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Women in Tech

Women are fully integrated into today’s workforce, with companies doing more and more to accommodate and attract female employees.

Jobs have been around since the dawn of civilisation, so it’s shocking to think that only last century women were allowed to join the workforce. 1914 marked the beginning of WWI, and in the 4 years to follow, a generation of men travelled overseas. Many did not return.

This tragedy left a huge gap in the workforce, with factories, stores and transport systems unable to fulfil the demands of the public. Women from everywhere began to take jobs and, for the first time ever, earn a living wage.

Fast forward to today, and despite the leaps and bounds the UK workforce has made with gender equality, many industries have boxed themselves in and are labelled ‘women’s jobs’ (teacher, accountant, HR), while others struggle to attract female workers.

Industries such as tech naturally lends itself to men - only 19% of the tech workforce are women1. While no one can pinpoint the exact reason, many studies have been carried out to determine why this is. Here are the top 5 findings:

  1.        Stigma: Technology as we know it has been built by men. Jeff Bezos, Elon Musk, Steve Jobs, Bill Gates – and the list goes on. While the industry did not intend to create a stereotype, one was undeniably formed.
  2.        Benefits: While statutory parental leave is present in the UK, many countries do not offer maternity leave, or recognise the inequality of leaving out such benefits.
  3.        Current gender imbalance: Many tech companies have a male-dominated senior leadership team. This signals that promotions to a senior role are limited for female employees.
  4.        Gender pay-gap: The tech sector is widely known as one of the biggest culprits when it comes to a gender pay gap, with a 16% difference between men and women’s pay2.
  5.        Attraction: Women have a different set of requirements when looking for a job role, for instance flexible working, working from home or parental leave. In a male-dominated industry, these requirements are less likely to be offered.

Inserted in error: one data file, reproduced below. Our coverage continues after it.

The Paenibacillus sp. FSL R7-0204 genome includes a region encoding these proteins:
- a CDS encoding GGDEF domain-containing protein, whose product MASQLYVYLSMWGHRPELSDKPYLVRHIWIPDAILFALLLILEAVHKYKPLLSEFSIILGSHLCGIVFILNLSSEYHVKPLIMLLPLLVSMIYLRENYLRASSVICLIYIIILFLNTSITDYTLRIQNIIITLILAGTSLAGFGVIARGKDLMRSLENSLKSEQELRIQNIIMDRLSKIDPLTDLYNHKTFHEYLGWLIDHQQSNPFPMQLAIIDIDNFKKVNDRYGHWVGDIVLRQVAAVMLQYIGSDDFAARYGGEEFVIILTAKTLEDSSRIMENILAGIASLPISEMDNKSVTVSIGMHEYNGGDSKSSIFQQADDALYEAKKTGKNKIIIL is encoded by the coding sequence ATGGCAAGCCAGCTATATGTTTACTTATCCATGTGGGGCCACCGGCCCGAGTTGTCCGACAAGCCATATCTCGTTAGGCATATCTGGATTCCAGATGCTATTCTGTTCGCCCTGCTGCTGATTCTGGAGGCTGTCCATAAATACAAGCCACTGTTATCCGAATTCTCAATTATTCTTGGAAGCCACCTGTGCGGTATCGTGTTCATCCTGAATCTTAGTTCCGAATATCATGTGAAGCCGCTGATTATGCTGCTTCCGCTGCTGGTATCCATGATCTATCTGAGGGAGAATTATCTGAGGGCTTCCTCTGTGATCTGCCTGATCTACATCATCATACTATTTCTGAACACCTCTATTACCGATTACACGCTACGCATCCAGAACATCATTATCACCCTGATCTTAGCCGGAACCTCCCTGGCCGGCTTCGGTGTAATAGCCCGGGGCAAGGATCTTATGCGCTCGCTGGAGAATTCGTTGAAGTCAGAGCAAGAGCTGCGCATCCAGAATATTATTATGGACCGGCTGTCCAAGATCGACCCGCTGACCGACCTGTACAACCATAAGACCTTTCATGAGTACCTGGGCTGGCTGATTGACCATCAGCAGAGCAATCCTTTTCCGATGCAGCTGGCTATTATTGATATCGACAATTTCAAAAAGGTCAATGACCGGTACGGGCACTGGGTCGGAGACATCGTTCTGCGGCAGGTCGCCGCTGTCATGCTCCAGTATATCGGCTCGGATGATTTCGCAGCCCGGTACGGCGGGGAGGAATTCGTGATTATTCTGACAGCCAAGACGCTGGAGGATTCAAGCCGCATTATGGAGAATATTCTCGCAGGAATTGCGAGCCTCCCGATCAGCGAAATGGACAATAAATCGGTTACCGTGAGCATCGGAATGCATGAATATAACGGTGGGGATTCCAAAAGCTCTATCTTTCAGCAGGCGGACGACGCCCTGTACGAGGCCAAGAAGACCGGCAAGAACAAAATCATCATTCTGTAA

While these reasons are generalised, there is huge amounts of work going on behind the scenes to ensure that women and men are both equally compensated in the tech industry. Companies such as C.E.X. and LinkedIn3 have both reported equal wages for both men and women, and many others are offering better benefits to attract more women into tech – which in turn will begin to close the gender pay gap.

At e-Careers, we strive for an equal working environment for both men and women, and are offering our IT Technician programme in the hopes of making the industry more accessible and open to anyone who desires a career in tech.

We do our utmost to ensure that the companies we work closely with to design the programmes are progressive and forward thinking, aiming to nurture their employees and provide the benefits that women seek.

Interested in a career in tech? Find out more about our IT Technician Career Academy Programme, designed with IT novices in mind. 


Sources
1 https://www.womenintech.co.uk/8-facts-women-tech-industry#:~:text=Women%20are%20still%20in%20the%20minority%20in%20tech&text=Stats%20from%20Tech%20Nation%20also,and%20Asian%20women%20just%205%25

2 https://www.verdict.co.uk/exclusive-how-big-is-the-gender-pay-gap-in-the-tech-industry-in-britain-and-who-are-the-worst-offenders/#:~:text=In%20total%2C%20326%20companies%20had,the%20national%20average%20of%2011.6%25

3 https://www.verdict.co.uk/exclusive-how-big-is-the-gender-pay-gap-in-the-tech-industry-in-britain-and-who-are-the-worst-offenders/#:~:text=In%20total%2C%20326%20companies%20had,the%20national%20average%20of%2011.6%25

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